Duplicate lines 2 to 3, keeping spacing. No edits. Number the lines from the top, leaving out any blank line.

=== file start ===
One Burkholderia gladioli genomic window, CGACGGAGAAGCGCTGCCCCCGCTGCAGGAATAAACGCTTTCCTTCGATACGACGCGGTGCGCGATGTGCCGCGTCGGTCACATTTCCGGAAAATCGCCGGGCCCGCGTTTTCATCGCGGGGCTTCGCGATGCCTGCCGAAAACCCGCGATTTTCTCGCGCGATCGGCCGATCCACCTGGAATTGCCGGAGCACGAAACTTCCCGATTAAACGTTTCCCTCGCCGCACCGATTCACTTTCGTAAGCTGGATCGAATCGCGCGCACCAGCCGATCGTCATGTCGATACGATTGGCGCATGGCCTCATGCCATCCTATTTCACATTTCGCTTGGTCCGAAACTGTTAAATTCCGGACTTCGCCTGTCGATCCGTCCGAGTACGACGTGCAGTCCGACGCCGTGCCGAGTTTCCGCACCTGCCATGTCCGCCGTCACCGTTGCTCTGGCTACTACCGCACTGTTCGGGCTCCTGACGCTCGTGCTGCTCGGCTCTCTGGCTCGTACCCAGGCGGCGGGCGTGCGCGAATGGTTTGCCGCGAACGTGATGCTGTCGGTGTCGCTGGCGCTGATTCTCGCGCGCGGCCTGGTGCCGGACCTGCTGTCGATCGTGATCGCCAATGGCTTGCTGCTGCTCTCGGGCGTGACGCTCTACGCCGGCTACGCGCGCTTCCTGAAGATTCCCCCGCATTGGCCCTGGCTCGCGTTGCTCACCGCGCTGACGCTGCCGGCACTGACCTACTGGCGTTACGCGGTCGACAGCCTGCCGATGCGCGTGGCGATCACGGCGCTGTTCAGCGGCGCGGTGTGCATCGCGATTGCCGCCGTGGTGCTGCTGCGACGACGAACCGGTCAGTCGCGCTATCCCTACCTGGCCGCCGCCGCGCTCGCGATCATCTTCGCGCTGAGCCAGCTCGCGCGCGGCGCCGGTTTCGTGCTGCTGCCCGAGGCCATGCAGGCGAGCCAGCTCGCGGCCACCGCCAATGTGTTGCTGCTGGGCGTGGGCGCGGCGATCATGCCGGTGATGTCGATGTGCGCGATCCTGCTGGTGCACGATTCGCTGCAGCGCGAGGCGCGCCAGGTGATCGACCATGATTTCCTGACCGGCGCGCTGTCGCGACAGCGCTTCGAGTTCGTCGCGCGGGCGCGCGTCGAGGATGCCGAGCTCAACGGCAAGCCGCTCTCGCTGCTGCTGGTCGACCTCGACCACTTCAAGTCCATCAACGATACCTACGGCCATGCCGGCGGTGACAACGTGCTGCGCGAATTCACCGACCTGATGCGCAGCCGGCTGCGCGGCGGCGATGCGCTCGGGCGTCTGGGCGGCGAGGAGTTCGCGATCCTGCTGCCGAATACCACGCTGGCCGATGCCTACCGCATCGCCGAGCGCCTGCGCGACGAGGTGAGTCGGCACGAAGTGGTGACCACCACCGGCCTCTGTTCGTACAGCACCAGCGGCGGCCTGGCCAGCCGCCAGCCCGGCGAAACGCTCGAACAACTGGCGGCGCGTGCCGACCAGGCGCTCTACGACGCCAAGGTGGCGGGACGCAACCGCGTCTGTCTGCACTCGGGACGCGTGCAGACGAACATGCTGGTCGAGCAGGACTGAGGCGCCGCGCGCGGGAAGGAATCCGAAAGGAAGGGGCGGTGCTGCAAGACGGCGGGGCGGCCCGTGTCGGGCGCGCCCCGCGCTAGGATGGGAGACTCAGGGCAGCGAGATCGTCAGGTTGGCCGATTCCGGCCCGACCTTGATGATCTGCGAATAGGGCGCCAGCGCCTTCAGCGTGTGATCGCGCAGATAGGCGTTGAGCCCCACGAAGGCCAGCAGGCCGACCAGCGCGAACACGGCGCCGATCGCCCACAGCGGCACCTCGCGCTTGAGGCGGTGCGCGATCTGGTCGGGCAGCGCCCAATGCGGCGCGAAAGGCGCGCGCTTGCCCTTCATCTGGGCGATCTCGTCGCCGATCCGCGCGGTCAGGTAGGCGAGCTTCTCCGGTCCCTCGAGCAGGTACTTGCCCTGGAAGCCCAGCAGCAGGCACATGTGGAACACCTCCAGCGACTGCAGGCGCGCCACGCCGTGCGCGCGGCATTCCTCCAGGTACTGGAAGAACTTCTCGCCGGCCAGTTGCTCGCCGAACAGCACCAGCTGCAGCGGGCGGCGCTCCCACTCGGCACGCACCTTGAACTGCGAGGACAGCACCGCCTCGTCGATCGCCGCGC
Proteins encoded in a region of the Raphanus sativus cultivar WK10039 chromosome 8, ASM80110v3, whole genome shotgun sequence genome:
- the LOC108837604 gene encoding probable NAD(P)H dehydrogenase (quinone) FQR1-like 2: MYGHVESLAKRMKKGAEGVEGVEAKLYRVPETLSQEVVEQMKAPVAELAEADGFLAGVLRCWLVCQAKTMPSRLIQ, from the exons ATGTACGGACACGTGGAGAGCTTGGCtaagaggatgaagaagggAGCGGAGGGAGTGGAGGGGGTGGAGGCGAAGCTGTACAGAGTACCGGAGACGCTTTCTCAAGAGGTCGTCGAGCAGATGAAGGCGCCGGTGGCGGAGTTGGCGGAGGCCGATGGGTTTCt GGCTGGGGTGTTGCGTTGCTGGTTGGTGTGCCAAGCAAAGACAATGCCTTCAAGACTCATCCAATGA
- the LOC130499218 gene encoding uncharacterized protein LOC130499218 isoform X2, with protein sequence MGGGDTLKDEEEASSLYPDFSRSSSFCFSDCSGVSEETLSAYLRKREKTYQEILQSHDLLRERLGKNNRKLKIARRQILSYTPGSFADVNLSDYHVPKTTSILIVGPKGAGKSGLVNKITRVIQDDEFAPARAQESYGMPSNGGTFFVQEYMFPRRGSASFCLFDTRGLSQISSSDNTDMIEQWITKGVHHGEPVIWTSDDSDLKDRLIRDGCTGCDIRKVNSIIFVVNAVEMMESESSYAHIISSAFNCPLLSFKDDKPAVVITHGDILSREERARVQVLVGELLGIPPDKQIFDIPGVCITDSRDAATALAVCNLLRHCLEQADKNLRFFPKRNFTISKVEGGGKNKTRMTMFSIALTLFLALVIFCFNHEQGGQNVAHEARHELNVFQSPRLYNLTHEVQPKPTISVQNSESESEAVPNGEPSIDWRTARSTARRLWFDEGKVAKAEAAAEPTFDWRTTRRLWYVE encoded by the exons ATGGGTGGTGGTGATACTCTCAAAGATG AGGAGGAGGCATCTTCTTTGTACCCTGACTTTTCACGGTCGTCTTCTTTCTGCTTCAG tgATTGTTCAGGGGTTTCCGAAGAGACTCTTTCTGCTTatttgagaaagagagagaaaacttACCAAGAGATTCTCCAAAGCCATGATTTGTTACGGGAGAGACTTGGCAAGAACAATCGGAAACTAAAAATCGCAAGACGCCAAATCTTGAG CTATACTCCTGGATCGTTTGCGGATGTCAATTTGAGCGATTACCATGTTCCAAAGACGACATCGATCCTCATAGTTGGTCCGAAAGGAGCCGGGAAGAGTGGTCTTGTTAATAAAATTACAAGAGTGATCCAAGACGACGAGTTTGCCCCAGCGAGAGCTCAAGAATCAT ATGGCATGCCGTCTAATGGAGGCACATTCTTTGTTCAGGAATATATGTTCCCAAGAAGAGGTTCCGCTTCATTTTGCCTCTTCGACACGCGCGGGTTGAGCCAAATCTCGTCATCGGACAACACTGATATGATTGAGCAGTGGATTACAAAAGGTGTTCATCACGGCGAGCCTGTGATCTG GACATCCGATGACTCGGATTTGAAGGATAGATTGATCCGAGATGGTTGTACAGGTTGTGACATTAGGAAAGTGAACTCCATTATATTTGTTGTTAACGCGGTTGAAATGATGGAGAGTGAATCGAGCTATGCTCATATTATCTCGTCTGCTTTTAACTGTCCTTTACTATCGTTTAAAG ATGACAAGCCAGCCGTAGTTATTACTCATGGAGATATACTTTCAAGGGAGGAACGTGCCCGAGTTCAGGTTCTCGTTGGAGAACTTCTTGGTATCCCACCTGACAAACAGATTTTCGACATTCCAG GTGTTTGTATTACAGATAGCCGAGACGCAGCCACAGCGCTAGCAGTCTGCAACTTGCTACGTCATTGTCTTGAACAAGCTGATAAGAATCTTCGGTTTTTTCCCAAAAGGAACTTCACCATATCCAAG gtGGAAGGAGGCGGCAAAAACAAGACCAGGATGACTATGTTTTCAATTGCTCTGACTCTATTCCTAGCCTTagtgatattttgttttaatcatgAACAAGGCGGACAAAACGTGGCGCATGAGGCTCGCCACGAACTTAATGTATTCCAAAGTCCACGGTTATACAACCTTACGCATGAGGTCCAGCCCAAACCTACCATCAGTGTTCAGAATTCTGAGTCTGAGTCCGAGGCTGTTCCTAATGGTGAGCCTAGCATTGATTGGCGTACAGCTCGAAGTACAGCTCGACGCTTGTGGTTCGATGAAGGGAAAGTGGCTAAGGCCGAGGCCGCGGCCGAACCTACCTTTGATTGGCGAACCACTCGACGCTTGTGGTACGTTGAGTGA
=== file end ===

Proteins encoded in a region of the Raphanus sativus cultivar WK10039 chromosome 8, ASM80110v3, whole genome shotgun sequence genome:
- the LOC108837604 gene encoding probable NAD(P)H dehydrogenase (quinone) FQR1-like 2: MYGHVESLAKRMKKGAEGVEGVEAKLYRVPETLSQEVVEQMKAPVAELAEADGFLAGVLRCWLVCQAKTMPSRLIQ, from the exons ATGTACGGACACGTGGAGAGCTTGGCtaagaggatgaagaagggAGCGGAGGGAGTGGAGGGGGTGGAGGCGAAGCTGTACAGAGTACCGGAGACGCTTTCTCAAGAGGTCGTCGAGCAGATGAAGGCGCCGGTGGCGGAGTTGGCGGAGGCCGATGGGTTTCt GGCTGGGGTGTTGCGTTGCTGGTTGGTGTGCCAAGCAAAGACAATGCCTTCAAGACTCATCCAATGA